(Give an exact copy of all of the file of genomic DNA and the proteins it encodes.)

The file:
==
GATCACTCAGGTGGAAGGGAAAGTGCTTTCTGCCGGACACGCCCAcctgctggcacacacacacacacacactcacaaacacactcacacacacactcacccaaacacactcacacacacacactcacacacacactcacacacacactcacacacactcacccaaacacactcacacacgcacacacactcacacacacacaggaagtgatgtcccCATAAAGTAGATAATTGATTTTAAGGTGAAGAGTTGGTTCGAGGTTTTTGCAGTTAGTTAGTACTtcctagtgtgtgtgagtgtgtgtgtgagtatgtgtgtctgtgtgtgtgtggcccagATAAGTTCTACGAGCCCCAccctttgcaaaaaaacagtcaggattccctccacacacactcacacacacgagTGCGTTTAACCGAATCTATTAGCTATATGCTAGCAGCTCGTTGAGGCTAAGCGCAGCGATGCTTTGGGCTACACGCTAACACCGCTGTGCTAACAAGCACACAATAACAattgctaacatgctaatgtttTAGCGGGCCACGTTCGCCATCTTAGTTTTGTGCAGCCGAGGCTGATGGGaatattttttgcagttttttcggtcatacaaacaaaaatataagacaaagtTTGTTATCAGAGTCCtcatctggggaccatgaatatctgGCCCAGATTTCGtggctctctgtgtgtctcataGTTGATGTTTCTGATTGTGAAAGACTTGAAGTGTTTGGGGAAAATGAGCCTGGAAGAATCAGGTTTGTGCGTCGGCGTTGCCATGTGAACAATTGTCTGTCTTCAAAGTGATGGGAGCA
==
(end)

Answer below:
GATCACTCAGGTGGAAGGGAAAGTGCTTTCTGCCGGACACGCCCAcctgctggcacacacacacacacacactcacaaacacactcacacacacactcacccaaacacactcacacacacacactcacacacacactcacacacacactcacacacactcacccaaacacactcacacacgcacacacactcacacacacacaggaagtgatgtcccCATAAAGTAGATAATTGATTTTAAGGTGAAGAGTTGGTTCGAGGTTTTTGCAGTTAGTTAGTACTtcctagtgtgtgtgagtgtgtgtgtgagtatgtgtgtctgtgtgtgtgtggcccagATAAGTTCTACGAGCCCCAccctttgcaaaaaaacagtcaggattccctccacacacactcacacacacgagTGCGTTTAACCGAATCTATTAGCTATATGCTAGCAGCTCGTTGAGGCTAAGCGCAGCGATGCTTTGGGCTACACGCTAACACCGCTGTGCTAACAAGCACACAATAACAattgctaacatgctaatgtttTAGCGGGCCACGTTCGCCATCTTAGTTTTGTGCAGCCGAGGCTGATGGGaatattttttgcagttttttcggtcatacaaacaaaaatataagacaaagtTTGTTATCAGAGTCCtcatctggggaccatgaatatctgGCCCAGATTTCGtggctctctgtgtgtctcataGTTGATGTTTCTGATTGTGAAAGACTTGAAGTGTTTGGGGAAAATGAGCCTGGAAGAATCAGGTTTGTGCGTCGGCGTTGCCATGTGAACAATTGTCTGTCTTCAAAGTGATGGGAGCA